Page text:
Generally, any information can be submitted for publication consideration. However, wires containing a greater proportion of the following items are assured faster publication. These items are: Who, What, When, Where, Why and hoW. (Referred to by superior journalists as "The Six W's".)

Following are six guidelines on how or how not to submit your wire for publication...

1. Your wire should endeavor to provide the greatest amount of information regarding an issue of concern. For example, you should avoid submitting the following:

    My supervisor is dishonest. He should be fired. I think he's a jerk.

The above would be considered unacceptable for publication. Your wire should include as much of the following information as possible: name the supervisor or co-worker... (Who). Cite at least one specific act of possible dishonesty or impropriety he or she engaged in... (What). Say Where this occurred and Who was involved or present. When did this act occur. How and Why was it carried out. For example, your wire should read something like this:

    Last Monday on May 3 my supervisor, ASAC Joe Blow, left the building for a meeting with the local sheriff, John Dork. Joe told everyone in the office he could be paged if needed but he (deliberately?) left his pager on his desk. Another agent from the office, driving past the Happy Hills Golf Range to meet one of her CI's, phoned in to say she saw Joe's G-ride pull into the golf park with his secretary's (Scarlett O'Hara) smiling sister (Lois Lane) seated next to him. I phoned the sheriff's office to see if Sheriff Dork was at a meeting with ASAC Joe. The deputy I spoke to (Bruce Willis) said the sheriff was on vacation in Colombia. When ASAC Joe got back to the office he jumped all over an agent (Bill Buff) for misspelling Administrator Greene's first name. Later, when ASAC Joe was in the head peeing Lois' DNA and VD evidence out of his pecker tube I glanced at his time sheet... it showed ASAC Joe being in the office all day shuffling paper from one side of his desk to the other. Something is wrong in Denmark. OPR should look into this... yesterday.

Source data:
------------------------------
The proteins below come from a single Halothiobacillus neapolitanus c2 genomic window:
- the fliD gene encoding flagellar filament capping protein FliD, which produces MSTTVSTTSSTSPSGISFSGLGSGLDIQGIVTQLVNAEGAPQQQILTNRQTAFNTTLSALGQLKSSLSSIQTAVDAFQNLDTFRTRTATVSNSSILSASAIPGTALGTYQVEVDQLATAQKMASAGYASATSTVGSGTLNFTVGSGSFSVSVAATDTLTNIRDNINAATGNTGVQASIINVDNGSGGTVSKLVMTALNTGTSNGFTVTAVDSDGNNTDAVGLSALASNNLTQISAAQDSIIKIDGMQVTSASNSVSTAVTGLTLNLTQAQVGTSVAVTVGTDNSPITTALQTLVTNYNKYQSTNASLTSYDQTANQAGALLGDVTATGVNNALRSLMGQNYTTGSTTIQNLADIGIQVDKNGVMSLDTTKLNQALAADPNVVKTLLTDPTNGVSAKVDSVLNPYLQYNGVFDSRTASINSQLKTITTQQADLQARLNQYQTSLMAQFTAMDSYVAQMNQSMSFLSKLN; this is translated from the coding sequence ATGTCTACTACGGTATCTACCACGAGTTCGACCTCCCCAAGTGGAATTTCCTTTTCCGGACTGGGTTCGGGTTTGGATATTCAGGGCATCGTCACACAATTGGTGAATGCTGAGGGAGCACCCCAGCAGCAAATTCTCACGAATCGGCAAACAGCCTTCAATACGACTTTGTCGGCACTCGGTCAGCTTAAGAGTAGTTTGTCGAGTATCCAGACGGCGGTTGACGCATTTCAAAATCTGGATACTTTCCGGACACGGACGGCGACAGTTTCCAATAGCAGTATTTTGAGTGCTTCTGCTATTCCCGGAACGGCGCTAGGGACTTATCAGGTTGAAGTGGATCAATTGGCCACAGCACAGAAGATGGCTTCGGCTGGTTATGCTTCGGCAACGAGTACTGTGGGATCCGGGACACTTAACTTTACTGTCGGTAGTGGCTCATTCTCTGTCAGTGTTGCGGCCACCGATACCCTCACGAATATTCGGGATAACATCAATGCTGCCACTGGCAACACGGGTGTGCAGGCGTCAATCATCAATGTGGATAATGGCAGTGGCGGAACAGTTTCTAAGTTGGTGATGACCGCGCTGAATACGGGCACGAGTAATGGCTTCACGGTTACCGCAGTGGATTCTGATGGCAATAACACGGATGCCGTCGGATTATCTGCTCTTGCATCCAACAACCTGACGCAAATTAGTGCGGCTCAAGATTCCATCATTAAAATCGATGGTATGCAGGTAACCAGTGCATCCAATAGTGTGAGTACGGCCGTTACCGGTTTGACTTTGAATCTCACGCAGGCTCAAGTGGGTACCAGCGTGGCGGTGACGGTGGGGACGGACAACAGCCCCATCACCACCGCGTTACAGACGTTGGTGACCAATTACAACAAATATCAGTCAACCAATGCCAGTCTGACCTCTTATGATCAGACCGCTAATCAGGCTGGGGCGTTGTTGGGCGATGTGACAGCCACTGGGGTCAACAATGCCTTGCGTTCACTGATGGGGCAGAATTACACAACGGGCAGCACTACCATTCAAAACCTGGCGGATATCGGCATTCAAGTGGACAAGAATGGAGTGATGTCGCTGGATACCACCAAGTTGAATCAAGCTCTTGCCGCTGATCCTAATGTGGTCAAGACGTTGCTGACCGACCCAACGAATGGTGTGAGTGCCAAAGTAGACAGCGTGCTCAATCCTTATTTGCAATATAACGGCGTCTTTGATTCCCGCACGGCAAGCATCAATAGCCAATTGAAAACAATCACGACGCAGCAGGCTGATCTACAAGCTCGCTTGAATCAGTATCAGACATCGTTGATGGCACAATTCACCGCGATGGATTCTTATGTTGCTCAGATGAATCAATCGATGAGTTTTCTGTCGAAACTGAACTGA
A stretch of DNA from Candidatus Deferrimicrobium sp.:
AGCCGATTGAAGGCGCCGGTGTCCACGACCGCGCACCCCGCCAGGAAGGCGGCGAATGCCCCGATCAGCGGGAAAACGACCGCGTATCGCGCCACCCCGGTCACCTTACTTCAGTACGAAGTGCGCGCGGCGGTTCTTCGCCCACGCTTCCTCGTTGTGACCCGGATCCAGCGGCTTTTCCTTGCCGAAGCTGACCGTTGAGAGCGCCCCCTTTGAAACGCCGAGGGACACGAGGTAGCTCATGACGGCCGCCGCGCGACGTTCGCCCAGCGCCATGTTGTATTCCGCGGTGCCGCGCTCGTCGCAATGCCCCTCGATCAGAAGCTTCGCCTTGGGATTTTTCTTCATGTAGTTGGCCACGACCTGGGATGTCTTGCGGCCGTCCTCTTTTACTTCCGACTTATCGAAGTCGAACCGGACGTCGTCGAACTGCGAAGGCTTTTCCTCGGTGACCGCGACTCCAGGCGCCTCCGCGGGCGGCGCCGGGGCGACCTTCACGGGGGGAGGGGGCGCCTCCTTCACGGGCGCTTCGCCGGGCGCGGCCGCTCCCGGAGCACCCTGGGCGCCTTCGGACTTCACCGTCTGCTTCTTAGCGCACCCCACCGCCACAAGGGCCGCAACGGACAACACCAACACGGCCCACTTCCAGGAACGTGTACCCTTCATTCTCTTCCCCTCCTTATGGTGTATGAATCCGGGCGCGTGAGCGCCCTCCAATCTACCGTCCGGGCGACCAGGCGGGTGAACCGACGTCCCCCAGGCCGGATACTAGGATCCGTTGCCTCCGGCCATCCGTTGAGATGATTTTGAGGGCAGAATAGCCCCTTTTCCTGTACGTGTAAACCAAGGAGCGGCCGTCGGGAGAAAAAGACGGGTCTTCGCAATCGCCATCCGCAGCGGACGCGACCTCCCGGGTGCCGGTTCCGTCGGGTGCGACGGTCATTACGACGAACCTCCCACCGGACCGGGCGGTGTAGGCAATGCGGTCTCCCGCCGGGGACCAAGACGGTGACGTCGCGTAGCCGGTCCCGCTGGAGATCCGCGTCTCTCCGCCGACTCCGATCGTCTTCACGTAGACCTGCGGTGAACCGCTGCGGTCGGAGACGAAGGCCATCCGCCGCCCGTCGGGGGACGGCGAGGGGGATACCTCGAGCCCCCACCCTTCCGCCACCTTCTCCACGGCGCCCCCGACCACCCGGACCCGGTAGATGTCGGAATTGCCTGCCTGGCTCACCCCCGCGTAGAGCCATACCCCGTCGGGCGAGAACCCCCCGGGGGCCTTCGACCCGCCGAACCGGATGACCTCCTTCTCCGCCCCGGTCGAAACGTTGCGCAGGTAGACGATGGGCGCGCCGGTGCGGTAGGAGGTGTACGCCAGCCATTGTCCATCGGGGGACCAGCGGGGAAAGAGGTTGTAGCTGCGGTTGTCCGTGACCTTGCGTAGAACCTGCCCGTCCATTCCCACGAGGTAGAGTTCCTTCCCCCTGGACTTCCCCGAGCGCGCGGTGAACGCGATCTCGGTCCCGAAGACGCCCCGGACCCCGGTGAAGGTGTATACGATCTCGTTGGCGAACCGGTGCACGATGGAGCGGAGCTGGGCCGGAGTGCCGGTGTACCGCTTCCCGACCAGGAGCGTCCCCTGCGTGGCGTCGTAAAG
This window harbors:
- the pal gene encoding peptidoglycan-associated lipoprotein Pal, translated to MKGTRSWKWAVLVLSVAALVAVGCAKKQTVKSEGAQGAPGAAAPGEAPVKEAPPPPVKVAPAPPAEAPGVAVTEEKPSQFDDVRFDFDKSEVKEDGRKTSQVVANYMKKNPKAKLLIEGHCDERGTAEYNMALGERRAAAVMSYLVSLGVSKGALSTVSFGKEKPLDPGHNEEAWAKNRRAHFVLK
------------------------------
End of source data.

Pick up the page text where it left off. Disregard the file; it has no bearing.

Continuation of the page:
Government employees conditioned on the two principles that "Information is King" and "He who knows the most gets the highest promotions" instinctively withhold important facts for personal use until and when personal gain from revealing all of the facts is more likely to benefit them personally. To those individuals who adhere (knowingly or unknowingly) to these principles, be advised that DEA Watch don't play that stuff. You must either write the whole truth and nothing but the truth, or publish your incomplete report elsewhere.

Additionally... Do not modify actual events or statements. Use factual and complete detail. Should you include a detail or two DEA Watch feels might identify you as the author the editor will redact it, (D/W redacted). If you feel this redaction was an unnecessary protective measure by the editor simply inform him. Your original text will be restored if you request that your name and contact information be included for publication.

2. Do not address your wire to any person or writer. DEA Watch is not a chat room.

3. Never attack a writer if you disagree with the writer's position. Address your arguments to the writer's position, not to the writer.

4. Never attempt to dictate publication policy. For example, never attempt to tell agents what they should or should not publish.

5. Refrain from spell checking or grammar corrections. If you lack the intellect or ability to address the subject matter don't resort to playing school teacher.

6. If you wish to ignore any of the above and still have your wire published you must include the following statement at the bottom of your wire:

    "Please publish my name, title, office location, telephone number and email address as follows..."